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Comp industry wary of rise of migraine meds


Costly prescriptions to treat neurologically caused migraines comprise the only drug class on the rise in workers compensation, driven by new drugs and the fact that migraines are common among the populace.

A drug trends report released April 30 by Enlyte LLC showed declines in the prescribing of medications to injured workers across the board with one notable exception: migraine medications, which jumped 17% in utilization and 10.2% in costs year over year.

Dubbed by workers compensation experts as a trend to watch, the new type of medication targets migraine-inducing calcitonin gene‐related peptides. The first drug — erenumab — hit the market in 2018 after receiving Food and Drug Administration approval, and several other drugs have followed, with most injectable-only. Since then, those managing injured worker claims say they’ve gradually seen more prescriptions among comp patients.

“In our arena it's typically related to some type of traumatic brain injury or some other trigger that's been accepted on the claim that has something to do with (migraines) or, there's brain damage or something that's causing it,” said Nikki Wilson, Omaha, Nebraska-based senior director of clinical pharmacy services at Enlyte.

“That's one of the big reasons it is rising, because these new drugs on the market work so well, and they're being recognized by the guidelines, as well as an option for first-line treatment” of migraines, she said.

Silvia Sacalis, Tampa, Florida-based vice president of clinical services for Healthesystems LLC, said the newer drugs have in some cases replaced other types of drugs that help treat migraines. She said the newer drugs have risen in popularity among doctors treating traumatic brain injuries in part due to effectiveness.

Another reason for the uptick is that migraines can be triggered by injuries or stress on the body, effectively connecting the prescription to the work injury, according to Ms. Wilson, who said it’s “up to the discretion of the carrier or who’s covering the comp injury if they're going to accept that or not.”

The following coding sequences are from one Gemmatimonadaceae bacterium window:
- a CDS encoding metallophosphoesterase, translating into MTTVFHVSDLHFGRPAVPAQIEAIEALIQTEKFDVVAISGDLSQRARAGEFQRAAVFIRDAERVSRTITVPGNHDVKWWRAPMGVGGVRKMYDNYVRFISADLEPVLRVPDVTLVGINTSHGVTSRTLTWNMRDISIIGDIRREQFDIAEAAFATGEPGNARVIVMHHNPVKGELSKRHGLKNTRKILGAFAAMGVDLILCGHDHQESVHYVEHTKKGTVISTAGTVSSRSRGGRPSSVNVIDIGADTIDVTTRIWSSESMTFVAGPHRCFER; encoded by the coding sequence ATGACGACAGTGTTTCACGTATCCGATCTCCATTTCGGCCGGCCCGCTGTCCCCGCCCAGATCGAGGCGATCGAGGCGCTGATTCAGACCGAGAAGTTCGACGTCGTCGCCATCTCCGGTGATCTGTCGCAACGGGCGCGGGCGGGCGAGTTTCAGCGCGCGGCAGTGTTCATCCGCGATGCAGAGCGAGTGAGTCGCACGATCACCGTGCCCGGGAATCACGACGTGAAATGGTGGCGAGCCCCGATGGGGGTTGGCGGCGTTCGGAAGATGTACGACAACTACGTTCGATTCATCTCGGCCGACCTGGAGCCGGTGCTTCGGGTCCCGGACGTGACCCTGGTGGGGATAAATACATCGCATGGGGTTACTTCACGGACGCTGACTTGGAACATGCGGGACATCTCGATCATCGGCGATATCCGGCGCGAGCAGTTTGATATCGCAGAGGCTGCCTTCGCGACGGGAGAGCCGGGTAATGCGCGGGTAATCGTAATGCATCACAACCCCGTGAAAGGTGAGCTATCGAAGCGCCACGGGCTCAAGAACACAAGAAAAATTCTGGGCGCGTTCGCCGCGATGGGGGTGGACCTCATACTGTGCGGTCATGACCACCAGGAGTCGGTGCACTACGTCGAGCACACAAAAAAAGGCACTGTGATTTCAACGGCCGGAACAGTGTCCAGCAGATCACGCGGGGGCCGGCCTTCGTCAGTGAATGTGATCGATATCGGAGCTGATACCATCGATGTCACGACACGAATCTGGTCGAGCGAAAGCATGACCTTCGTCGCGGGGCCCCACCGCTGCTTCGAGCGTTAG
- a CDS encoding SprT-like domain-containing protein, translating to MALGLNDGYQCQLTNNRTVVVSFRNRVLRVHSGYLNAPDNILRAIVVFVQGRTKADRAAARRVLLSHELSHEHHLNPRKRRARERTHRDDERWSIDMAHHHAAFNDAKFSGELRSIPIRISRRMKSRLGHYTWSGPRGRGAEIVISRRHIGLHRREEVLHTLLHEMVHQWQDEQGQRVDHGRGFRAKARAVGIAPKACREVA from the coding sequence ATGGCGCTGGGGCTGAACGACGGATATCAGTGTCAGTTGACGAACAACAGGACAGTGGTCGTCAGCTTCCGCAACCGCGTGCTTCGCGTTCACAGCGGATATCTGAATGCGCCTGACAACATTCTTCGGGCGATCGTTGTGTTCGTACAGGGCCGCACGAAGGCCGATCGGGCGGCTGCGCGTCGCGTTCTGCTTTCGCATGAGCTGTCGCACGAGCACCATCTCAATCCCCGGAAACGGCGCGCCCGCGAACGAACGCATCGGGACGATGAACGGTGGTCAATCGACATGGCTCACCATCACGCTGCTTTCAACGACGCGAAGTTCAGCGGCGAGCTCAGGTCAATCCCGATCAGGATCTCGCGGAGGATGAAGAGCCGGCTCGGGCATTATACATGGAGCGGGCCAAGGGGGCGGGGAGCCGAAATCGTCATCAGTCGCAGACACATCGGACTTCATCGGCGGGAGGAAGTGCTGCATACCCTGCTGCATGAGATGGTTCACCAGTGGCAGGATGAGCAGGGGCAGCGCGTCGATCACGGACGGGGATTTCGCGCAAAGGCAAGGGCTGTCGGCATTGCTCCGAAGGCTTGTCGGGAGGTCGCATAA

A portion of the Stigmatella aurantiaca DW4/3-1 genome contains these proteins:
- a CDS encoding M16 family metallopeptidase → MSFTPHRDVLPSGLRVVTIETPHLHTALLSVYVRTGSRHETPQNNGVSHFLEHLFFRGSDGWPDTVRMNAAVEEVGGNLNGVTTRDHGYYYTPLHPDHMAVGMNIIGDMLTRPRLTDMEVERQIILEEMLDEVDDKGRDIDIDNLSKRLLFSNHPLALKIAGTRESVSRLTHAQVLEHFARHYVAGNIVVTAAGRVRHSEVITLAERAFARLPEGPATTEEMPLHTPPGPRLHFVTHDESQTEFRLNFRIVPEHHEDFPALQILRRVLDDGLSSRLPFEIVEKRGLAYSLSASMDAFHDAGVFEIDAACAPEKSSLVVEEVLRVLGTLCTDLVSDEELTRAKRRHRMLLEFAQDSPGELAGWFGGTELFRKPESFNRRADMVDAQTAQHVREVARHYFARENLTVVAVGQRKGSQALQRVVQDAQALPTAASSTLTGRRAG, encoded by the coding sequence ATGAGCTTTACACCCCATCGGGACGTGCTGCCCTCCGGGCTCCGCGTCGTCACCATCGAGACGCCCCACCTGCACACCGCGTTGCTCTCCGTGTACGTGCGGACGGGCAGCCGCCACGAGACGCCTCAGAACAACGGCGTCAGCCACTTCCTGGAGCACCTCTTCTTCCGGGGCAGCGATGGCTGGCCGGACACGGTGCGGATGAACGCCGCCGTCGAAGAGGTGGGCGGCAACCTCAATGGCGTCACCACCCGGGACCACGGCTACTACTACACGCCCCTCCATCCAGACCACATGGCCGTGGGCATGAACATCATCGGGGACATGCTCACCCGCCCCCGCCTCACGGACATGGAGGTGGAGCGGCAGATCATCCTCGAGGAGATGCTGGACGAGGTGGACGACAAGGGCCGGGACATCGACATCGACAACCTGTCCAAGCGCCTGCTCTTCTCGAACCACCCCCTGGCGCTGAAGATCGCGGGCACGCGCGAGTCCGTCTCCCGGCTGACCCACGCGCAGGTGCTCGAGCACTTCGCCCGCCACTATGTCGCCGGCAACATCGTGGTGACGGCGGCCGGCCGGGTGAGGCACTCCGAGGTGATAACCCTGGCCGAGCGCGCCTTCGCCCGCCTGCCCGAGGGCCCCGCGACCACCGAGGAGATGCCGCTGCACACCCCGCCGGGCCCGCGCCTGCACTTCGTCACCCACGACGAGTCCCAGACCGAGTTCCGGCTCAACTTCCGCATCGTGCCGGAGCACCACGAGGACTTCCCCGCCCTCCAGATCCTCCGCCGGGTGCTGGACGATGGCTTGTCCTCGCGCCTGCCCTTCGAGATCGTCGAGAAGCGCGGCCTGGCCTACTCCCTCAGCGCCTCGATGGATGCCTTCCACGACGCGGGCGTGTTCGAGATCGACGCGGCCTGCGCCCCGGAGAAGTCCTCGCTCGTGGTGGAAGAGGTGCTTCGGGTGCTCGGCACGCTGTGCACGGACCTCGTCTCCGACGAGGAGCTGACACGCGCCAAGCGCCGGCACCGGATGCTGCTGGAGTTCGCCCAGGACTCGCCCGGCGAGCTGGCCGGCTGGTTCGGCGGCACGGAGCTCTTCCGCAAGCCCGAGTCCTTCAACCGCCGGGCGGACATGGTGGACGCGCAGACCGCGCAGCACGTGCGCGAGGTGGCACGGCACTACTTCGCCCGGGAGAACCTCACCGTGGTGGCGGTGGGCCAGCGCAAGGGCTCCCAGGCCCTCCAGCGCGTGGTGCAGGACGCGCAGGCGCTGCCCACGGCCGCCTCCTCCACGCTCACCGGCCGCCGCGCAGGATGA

Dr. Marcos Iglesias, Hartford, Connecticut-based chief medical director at Travelers Cos. Inc., said it’s imperative that the drugs, which come at a higher cost than most pain-relieving nonsteroidal anti-inflammatory drugs or acetaminophen, are not used for headaches – an issue that has cropped up as the conditions can be similar but are starkly different.

Several medical organizations have noted some patient confusion over migraines — described as a debilitating neurological condition that can include such symptoms as nausea, vomiting, eye and neck pain, and muscle aches — as compared with such conditions as tension headaches. 

“It’s all about the appropriate use,” Dr. Iglesias said. “We need to make sure … they're being prescribed for migraines, not just for headaches. There's a lot of utilization review and education around those because (the drugs) can be expensive. If a claimant has a migraine as a result of a work injury, that may be the type of medication we use.”

Reema Hammoud, Southfield, Michigan-based assistant vice president of clinical pharmacy for Sedgwick Claims Management Services Inc., said the comp industry is also cautious as the drugs are relatively new.

“We don't have a lot of data on these drugs yet,” she said, noting they are based on newer medical research and come with “a risk of infection” and may also have some “cardiovascular effects.”

“We don't know the long-term side effects of these drugs,” Ms. Hammoud said.

Ms. Sacalis said some of the newer drugs may also worsen hypertension – a common comorbidity — and that the injectable medications can cause problems at the injection site.